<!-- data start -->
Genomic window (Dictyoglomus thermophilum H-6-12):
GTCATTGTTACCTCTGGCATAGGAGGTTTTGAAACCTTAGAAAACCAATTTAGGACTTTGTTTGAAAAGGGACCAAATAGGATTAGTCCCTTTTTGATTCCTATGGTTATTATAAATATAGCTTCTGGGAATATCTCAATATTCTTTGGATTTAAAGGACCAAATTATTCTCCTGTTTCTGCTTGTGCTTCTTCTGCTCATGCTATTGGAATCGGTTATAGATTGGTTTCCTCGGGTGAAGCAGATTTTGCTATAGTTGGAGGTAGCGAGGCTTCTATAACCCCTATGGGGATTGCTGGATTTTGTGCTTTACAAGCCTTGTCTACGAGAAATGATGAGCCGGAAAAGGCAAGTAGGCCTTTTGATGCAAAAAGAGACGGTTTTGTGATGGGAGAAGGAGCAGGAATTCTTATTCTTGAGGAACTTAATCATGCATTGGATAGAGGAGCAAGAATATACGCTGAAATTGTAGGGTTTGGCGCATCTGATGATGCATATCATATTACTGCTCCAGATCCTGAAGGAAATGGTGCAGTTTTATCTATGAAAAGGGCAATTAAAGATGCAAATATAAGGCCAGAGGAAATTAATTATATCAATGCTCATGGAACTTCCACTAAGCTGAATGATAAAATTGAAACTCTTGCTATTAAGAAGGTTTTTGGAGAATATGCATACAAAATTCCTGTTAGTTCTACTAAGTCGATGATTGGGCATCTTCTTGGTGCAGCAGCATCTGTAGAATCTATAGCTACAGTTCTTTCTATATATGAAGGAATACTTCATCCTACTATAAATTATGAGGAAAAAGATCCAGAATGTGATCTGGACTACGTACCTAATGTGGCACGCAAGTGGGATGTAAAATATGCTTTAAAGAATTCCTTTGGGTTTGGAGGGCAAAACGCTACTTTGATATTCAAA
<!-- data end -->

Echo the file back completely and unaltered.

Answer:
Genomic window (Dictyoglomus thermophilum H-6-12):
GTCATTGTTACCTCTGGCATAGGAGGTTTTGAAACCTTAGAAAACCAATTTAGGACTTTGTTTGAAAAGGGACCAAATAGGATTAGTCCCTTTTTGATTCCTATGGTTATTATAAATATAGCTTCTGGGAATATCTCAATATTCTTTGGATTTAAAGGACCAAATTATTCTCCTGTTTCTGCTTGTGCTTCTTCTGCTCATGCTATTGGAATCGGTTATAGATTGGTTTCCTCGGGTGAAGCAGATTTTGCTATAGTTGGAGGTAGCGAGGCTTCTATAACCCCTATGGGGATTGCTGGATTTTGTGCTTTACAAGCCTTGTCTACGAGAAATGATGAGCCGGAAAAGGCAAGTAGGCCTTTTGATGCAAAAAGAGACGGTTTTGTGATGGGAGAAGGAGCAGGAATTCTTATTCTTGAGGAACTTAATCATGCATTGGATAGAGGAGCAAGAATATACGCTGAAATTGTAGGGTTTGGCGCATCTGATGATGCATATCATATTACTGCTCCAGATCCTGAAGGAAATGGTGCAGTTTTATCTATGAAAAGGGCAATTAAAGATGCAAATATAAGGCCAGAGGAAATTAATTATATCAATGCTCATGGAACTTCCACTAAGCTGAATGATAAAATTGAAACTCTTGCTATTAAGAAGGTTTTTGGAGAATATGCATACAAAATTCCTGTTAGTTCTACTAAGTCGATGATTGGGCATCTTCTTGGTGCAGCAGCATCTGTAGAATCTATAGCTACAGTTCTTTCTATATATGAAGGAATACTTCATCCTACTATAAATTATGAGGAAAAAGATCCAGAATGTGATCTGGACTACGTACCTAATGTGGCACGCAAGTGGGATGTAAAATATGCTTTAAAGAATTCCTTTGGGTTTGGAGGGCAAAACGCTACTTTGATATTCAAA